Source code for category_encoders.james_stein

"""James-Stein"""
import numpy as np
import pandas as pd
import scipy
from scipy import optimize
from category_encoders.ordinal import OrdinalEncoder
import category_encoders.utils as util
from sklearn.utils.random import check_random_state

__author__ = 'Jan Motl'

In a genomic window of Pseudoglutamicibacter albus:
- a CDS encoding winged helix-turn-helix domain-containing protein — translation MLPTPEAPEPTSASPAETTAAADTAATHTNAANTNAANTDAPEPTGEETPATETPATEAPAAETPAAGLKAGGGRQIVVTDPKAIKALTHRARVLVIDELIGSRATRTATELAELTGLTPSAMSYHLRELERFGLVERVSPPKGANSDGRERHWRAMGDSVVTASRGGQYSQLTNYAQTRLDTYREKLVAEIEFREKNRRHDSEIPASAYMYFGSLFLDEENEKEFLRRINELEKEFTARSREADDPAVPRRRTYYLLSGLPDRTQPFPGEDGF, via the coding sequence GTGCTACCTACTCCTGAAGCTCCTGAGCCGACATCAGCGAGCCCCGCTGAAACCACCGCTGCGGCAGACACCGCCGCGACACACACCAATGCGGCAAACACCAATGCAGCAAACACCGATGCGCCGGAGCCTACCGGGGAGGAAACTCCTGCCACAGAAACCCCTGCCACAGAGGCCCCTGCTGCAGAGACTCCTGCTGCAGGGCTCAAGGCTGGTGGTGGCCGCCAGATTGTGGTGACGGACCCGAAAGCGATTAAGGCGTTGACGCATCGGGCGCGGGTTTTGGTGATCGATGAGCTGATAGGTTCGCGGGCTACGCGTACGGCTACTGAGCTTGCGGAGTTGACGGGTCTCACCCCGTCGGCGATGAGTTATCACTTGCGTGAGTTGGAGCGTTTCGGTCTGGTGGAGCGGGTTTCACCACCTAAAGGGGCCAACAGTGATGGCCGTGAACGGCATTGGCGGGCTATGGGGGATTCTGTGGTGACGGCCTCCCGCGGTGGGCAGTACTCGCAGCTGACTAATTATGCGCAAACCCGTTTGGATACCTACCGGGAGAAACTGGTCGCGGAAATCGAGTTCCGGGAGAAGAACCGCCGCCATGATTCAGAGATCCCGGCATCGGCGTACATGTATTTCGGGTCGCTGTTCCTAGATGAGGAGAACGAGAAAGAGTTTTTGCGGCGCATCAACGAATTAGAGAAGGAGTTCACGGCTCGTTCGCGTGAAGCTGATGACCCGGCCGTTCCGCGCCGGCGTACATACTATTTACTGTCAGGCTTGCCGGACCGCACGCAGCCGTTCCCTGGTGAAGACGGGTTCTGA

[docs]class JamesSteinEncoder(util.BaseEncoder, util.SupervisedTransformerMixin): """James-Stein estimator. Supported targets: binomial and continuous. For polynomial target support, see PolynomialWrapper. For feature value `i`, James-Stein estimator returns a weighted average of: 1. The mean target value for the observed feature value `i`. 2. The mean target value (regardless of the feature value). This can be written as:: JS_i = (1-B)*mean(y_i) + B*mean(y) The question is, what should be the weight `B`? If we put too much weight on the conditional mean value, we will overfit. If we put too much weight on the global mean, we will underfit. The canonical solution in machine learning is to perform cross-validation. However, Charles Stein came with a closed-form solution to the problem. The intuition is: If the estimate of `mean(y_i)` is unreliable (`y_i` has high variance), we should put more weight on `mean(y)`. Stein put it into an equation as:: B = var(y_i) / (var(y_i)+var(y)) The only remaining issue is that we do not know `var(y)`, let alone `var(y_i)`. Hence, we have to estimate the variances. But how can we reliably estimate the variances, when we already struggle with the estimation of the mean values?! There are multiple solutions: 1. If we have the same count of observations for each feature value `i` and all `y_i` are close to each other, we can pretend that all `var(y_i)` are identical. This is called a pooled model. 2. If the observation counts are not equal, it makes sense to replace the variances with squared standard errors, which penalize small observation counts:: SE^2 = var(y)/count(y) This is called an independent model. James-Stein estimator has, however, one practical limitation - it was defined only for normal distributions. If you want to apply it for binary classification, which allows only values {0, 1}, it is better to first convert the mean target value from the bound interval <0,1> into an unbounded interval by replacing mean(y) with log-odds ratio:: log-odds_ratio_i = log(mean(y_i)/mean(y_not_i)) This is called binary model. The estimation of parameters of this model is, however, tricky and sometimes it fails fatally. In these situations, it is better to use beta model, which generally delivers slightly worse accuracy than binary model but does not suffer from fatal failures. Parameters ---------- verbose: int integer indicating verbosity of the output. 0 for none. cols: list a list of columns to encode, if None, all string columns will be encoded. drop_invariant: bool boolean for whether or not to drop encoded columns with 0 variance. return_df: bool boolean for whether to return a pandas DataFrame from transform (otherwise it will be a numpy array). handle_missing: str options are 'return_nan', 'error' and 'value', defaults to 'value', which returns the prior probability. handle_unknown: str options are 'return_nan', 'error' and 'value', defaults to 'value', which returns the prior probability. model: str options are 'pooled', 'beta', 'binary' and 'independent', defaults to 'independent'. randomized: bool, adds normal (Gaussian) distribution noise into training data in order to decrease overfitting (testing data are untouched). sigma: float standard deviation (spread or "width") of the normal distribution. Example ------- >>> from category_encoders import * >>> import pandas as pd >>> from sklearn.datasets import load_boston >>> bunch = load_boston() >>> y = bunch.target >>> X = pd.DataFrame(bunch.data, columns=bunch.feature_names) >>> enc = JamesSteinEncoder(cols=['CHAS', 'RAD']).fit(X, y) >>> numeric_dataset = enc.transform(X) >>> print(numeric_dataset.info()) <class 'pandas.core.frame.DataFrame'> RangeIndex: 506 entries, 0 to 505 Data columns (total 13 columns): CRIM 506 non-null float64 ZN 506 non-null float64 INDUS 506 non-null float64 CHAS 506 non-null float64 NOX 506 non-null float64 RM 506 non-null float64 AGE 506 non-null float64 DIS 506 non-null float64 RAD 506 non-null float64 TAX 506 non-null float64 PTRATIO 506 non-null float64 B 506 non-null float64 LSTAT 506 non-null float64 dtypes: float64(13) memory usage: 51.5 KB None References ---------- .. [1] Parametric empirical Bayes inference: Theory and applications, equations 1.19 & 1.20, from https://www.jstor.org/stable/2287098 .. [2] Empirical Bayes for multiple sample sizes, from http://chris-said.io/2017/05/03/empirical-bayes-for-multiple-sample-sizes/ .. [3] Shrinkage Estimation of Log-odds Ratios for Comparing Mobility Tables, from https://journals.sagepub.com/doi/abs/10.1177/0081175015570097 .. [4] Stein's paradox and group rationality, from http://www.philos.rug.nl/~romeyn/presentation/2017_romeijn_-_Paris_Stein.pdf .. [5] Stein's Paradox in Statistics, from http://statweb.stanford.edu/~ckirby/brad/other/Article1977.pdf """ prefit_ordinal = True encoding_relation = util.EncodingRelation.ONE_TO_ONE def __init__(self, verbose=0, cols=None, drop_invariant=False, return_df=True, handle_unknown='value', handle_missing='value', model='independent', random_state=None, randomized=False, sigma=0.05): super().__init__(verbose=verbose, cols=cols, drop_invariant=drop_invariant, return_df=return_df, handle_unknown=handle_unknown, handle_missing=handle_missing) self.ordinal_encoder = None self.mapping = None self.random_state = random_state self.randomized = randomized self.sigma = sigma self.model = model def _fit(self, X, y, **kwargs): self.ordinal_encoder = OrdinalEncoder( verbose=self.verbose, cols=self.cols, handle_unknown='value', handle_missing='value' ) self.ordinal_encoder = self.ordinal_encoder.fit(X) X_ordinal = self.ordinal_encoder.transform(X) # Training if self.model == 'independent': self.mapping = self._train_independent(X_ordinal, y) elif self.model == 'pooled': self.mapping = self._train_pooled(X_ordinal, y) elif self.model == 'beta': self.mapping = self._train_beta(X_ordinal, y) elif self.model == 'binary': # The label must be binary with values {0,1} unique = y.unique() if len(unique) != 2: raise ValueError("The target column y must be binary. But the target contains " + str(len(unique)) + " unique value(s).") if y.isnull().any(): raise ValueError("The target column y must not contain missing values.") if np.max(unique) < 1: raise ValueError("The target column y must be binary with values {0, 1}. Value 1 was not found in the target.") if np.min(unique) > 0: raise ValueError("The target column y must be binary with values {0, 1}. Value 0 was not found in the target.") # Perform the training self.mapping = self._train_log_odds_ratio(X_ordinal, y) else: raise ValueError("model='" + str(self.model) + "' is not a recognized option") def _transform(self, X, y=None): X = self.ordinal_encoder.transform(X) if self.handle_unknown == 'error': if X[self.cols].isin([-1]).any().any(): raise ValueError('Unexpected categories found in dataframe') # Loop over columns and replace nominal values with WOE X = self._score(X, y) return X def _more_tags(self): tags = super()._more_tags() tags["predict_depends_on_y"] = True return tags def _train_pooled(self, X, y): # Implemented based on reference [1] # Initialize the output mapping = {} # Calculate global statistics prior = y.mean() target_var = y.var() global_count = len(y) for switch in self.ordinal_encoder.category_mapping: col = switch.get('col') values = switch.get('mapping') # Calculate sum and count of the target for each unique value in the feature col stats = y.groupby(X[col]).agg(['mean', 'count']) # See: Computer Age Statistical Inference: Algorithms, Evidence, and Data Science (Bradley Efron & Trevor Hastie, 2016) # Equations 7.19 and 7.20. # Note: The equations assume normal distribution of the label. But our label is p(y|x), # which is definitely not normally distributed as probabilities are bound to lie on interval 0..1. # We make this approximation because Efron does it as well. # Equation 7.19 # Explanation of the equation: # https://stats.stackexchange.com/questions/191444/variance-in-estimating-p-for-a-binomial-distribution # if stats['count'].var() > 0: # warnings.warn('The pooled model assumes that each category is observed exactly N times. This was violated in "' + str(col) +'" column. Consider comparing the accuracy of this model to "independent" model.') # This is a parametric estimate of var(p) in the binomial distribution. # We do not use it because we also want to support non-binary targets. # The difference in the estimates is small. # variance = prior * (1 - prior) / stats['count'].mean() # This is a squared estimate of standard error of the mean: # https://en.wikipedia.org/wiki/Standard_error variance = target_var/(stats['count'].mean()) # Equation 7.20 SSE = ((stats['mean']-prior)**2).sum() # Sum of Squared Errors if SSE > 0: # We have to avoid division by zero B = ((len(stats['count'])-3)*variance) / SSE B = B.clip(0, 1) estimate = prior + (1 - B) * (stats['mean'] - prior) else: estimate = stats['mean'] # Ignore unique values. This helps to prevent overfitting on id-like columns # This works better than: estimate[stats['count'] == 1] = prior if len(stats['mean']) == global_count: estimate[:] = prior if self.handle_unknown == 'return_nan': estimate.loc[-1] = np.nan elif self.handle_unknown == 'value': estimate.loc[-1] = prior if self.handle_missing == 'return_nan': estimate.loc[values.loc[np.nan]] = np.nan elif self.handle_missing == 'value': estimate.loc[-2] = prior # Store the estimate for transform() function mapping[col] = estimate return mapping def _train_independent(self, X, y): # Implemented based on reference [2] # Initialize the output mapping = {} # Calculate global statistics prior = y.mean() global_count = len(y) global_var = y.var() for switch in self.ordinal_encoder.category_mapping: col = switch.get('col') values = switch.get('mapping') # Calculate sum and count of the target for each unique value in the feature col stats = y.groupby(X[col]).agg(['mean', 'var']) i_var = stats['var'].fillna(0) # When we do not have more than 1 sample, assume 0 variance unique_cnt = len(X[col].unique()) # See: Parametric Empirical Bayes Inference: Theory and Applications (Morris, 1983) # Equations 1.19 and 1.20. # Note: The equations assume normal distribution of the label. But our label is p(y|x), # which is definitely not normally distributed as probabilities are bound to lie on interval 0..1. # Nevertheless, it seems to perform surprisingly well. This is in agreement with: # Data Analysis with Stein's Estimator and Its Generalizations (Efron & Morris, 1975) # The equations are similar to James-Stein estimator, as listed in: # Stein's Paradox in Statistics (Efron & Morris, 1977) # Or: # Computer Age Statistical Inference: Algorithms, Evidence, and Data Science (Efron & Hastie, 2016) # Equations 7.19 and 7.20. # The difference is that they have equal count of observations per estimated variable, while we generally # do not have that. Nice discussion about that is given at: # http://chris-said.io/2017/05/03/empirical-bayes-for-multiple-sample-sizes/ smoothing = i_var / (global_var + i_var) * (unique_cnt-3) / (unique_cnt-1) smoothing = 1 - smoothing smoothing = smoothing.clip(lower=0, upper=1) # Smoothing should be in the interval <0,1> estimate = smoothing*(stats['mean']) + (1-smoothing)*prior # Ignore unique values. This helps to prevent overfitting on id-like columns if len(stats['mean']) == global_count: estimate[:] = prior if self.handle_unknown == 'return_nan': estimate.loc[-1] = np.nan elif self.handle_unknown == 'value': estimate.loc[-1] = prior if self.handle_missing == 'return_nan': estimate.loc[values.loc[np.nan]] = np.nan elif self.handle_missing == 'value': estimate.loc[-2] = prior # Store the estimate for transform() function mapping[col] = estimate return mapping def _train_log_odds_ratio(self, X, y): # Implemented based on reference [3] # Initialize the output mapping = {} # Calculate global statistics global_sum = y.sum() global_count = y.count() # Iterative estimation of mu and sigma as given on page 9. # This problem is traditionally solved with Newton-Raphson method: # https://en.wikipedia.org/wiki/Newton%27s_method # But we just use sklearn minimizer. def get_best_sigma(sigma, mu_k, sigma_k, K): global mu # Ugly. But I want to be able to read it once the optimization ends. w_k = 1. / (sigma ** 2 + sigma_k ** 2) # Weights depends on sigma mu = sum(w_k * mu_k) / sum(w_k) # Mu transitively depends on sigma total = sum(w_k * (mu_k - mu) ** 2) # We want this to be close to K-1 loss = abs(total - (K - 1)) return loss for switch in self.ordinal_encoder.category_mapping: col = switch.get('col') values = switch.get('mapping') # Calculate sum and count of the target for each unique value in the feature col stats = y.groupby(X[col]).agg(['sum', 'count']) # Count of x_{i,+} and x_i # Create 2x2 contingency table crosstable = pd.DataFrame() crosstable['E-A-'] = global_count - stats['count'] + stats['sum'] - global_sum crosstable['E-A+'] = stats['count'] - stats['sum'] crosstable['E+A-'] = global_sum - stats['sum'] crosstable['E+A+'] = stats['sum'] index = crosstable.index.values crosstable = np.array(crosstable, dtype=np.float32) # The argument unites the types into float # Count of contingency tables. K = len(crosstable) # Ignore id-like columns. This helps to prevent overfitting. if K == global_count: estimate = pd.Series(0, index=values) else: if K > 1: # We want to avoid division by zero in y_k calculation # Estimate log-odds ratios with Yates correction as listed on page 5. mu_k = np.log((crosstable[:, 0] + 0.5) * (crosstable[:, 3] + 0.5) / ((crosstable[:, 1] + 0.5) * (crosstable[:, 2] + 0.5))) # Standard deviation estimate for 2x2 contingency table as given in equation 2. # The explanation of the equation is given in: # https://stats.stackexchange.com/questions/266098/how-do-i-calculate-the-standard-deviation-of-the-log-odds sigma_k = np.sqrt(np.sum(1. / (crosstable + 0.5), axis=1)) # Estimate the sigma and mu. Sigma is non-negative. result = scipy.optimize.minimize(get_best_sigma, x0=1e-4, args=(mu_k, sigma_k, K), bounds=[(0, np.inf)], method='TNC', tol=1e-12, options={'gtol': 1e-12, 'ftol': 1e-12, 'eps': 1e-12}) sigma = result.x[0] # Empirical Bayes follows equation 7. # However, James-Stein estimator behaves perversely when K < 3. Hence, we clip the B into interval <0,1>. # Literature reference for the clipping: # Estimates of Income for Small Places: An Application of James-Stein Procedures to Census Data (Fay & Harriout, 1979), # page 270. B = (K - 3) * sigma_k ** 2 / ((K - 1) * (sigma ** 2 + sigma_k ** 2)) B = B.clip(0, 1) y_k = mu + (1 - B) * (mu_k - mu) # Convert Numpy vector back into Series estimate = pd.Series(y_k, index=index) else: estimate = pd.Series(0, index=values) if self.handle_unknown == 'return_nan': estimate.loc[-1] = np.nan elif self.handle_unknown == 'value': estimate.loc[-1] = 0 if self.handle_missing == 'return_nan': estimate.loc[values.loc[np.nan]] = np.nan elif self.handle_missing == 'value': estimate.loc[-2] = 0 # Store the estimate for transform() function mapping[col] = estimate return mapping def _train_beta(self, X, y): # Implemented based on reference [4] # Initialize the output mapping = {} # Calculate global statistics prior = y.mean() global_count = len(y) for switch in self.ordinal_encoder.category_mapping: col = switch.get('col') values = switch.get('mapping') # Calculate sum and count of the target for each unique value in the feature col stats = y.groupby(X[col]).agg(['mean', 'count']) # See: Stein's paradox and group rationality (Romeijn, 2017), page 14 smoothing = stats['count'] / (stats['count'] + global_count) estimate = smoothing*(stats['mean']) + (1-smoothing)*prior # Ignore unique values. This helps to prevent overfitting on id-like columns if len(stats['mean']) == global_count: estimate[:] = prior if self.handle_unknown == 'return_nan': estimate.loc[-1] = np.nan elif self.handle_unknown == 'value': estimate.loc[-1] = prior if self.handle_missing == 'return_nan': estimate.loc[values.loc[np.nan]] = np.nan elif self.handle_missing == 'value': estimate.loc[-2] = prior # Store the estimate for transform() function mapping[col] = estimate return mapping # todo this score function is copied 4 times def _score(self, X, y): for col in self.cols: # Score the column X[col] = X[col].map(self.mapping[col]) # Randomization is meaningful only for training data -> we do it only if y is present if self.randomized and y is not None: random_state_generator = check_random_state(self.random_state) X[col] = (X[col] * random_state_generator.normal(1., self.sigma, X[col].shape[0])) return X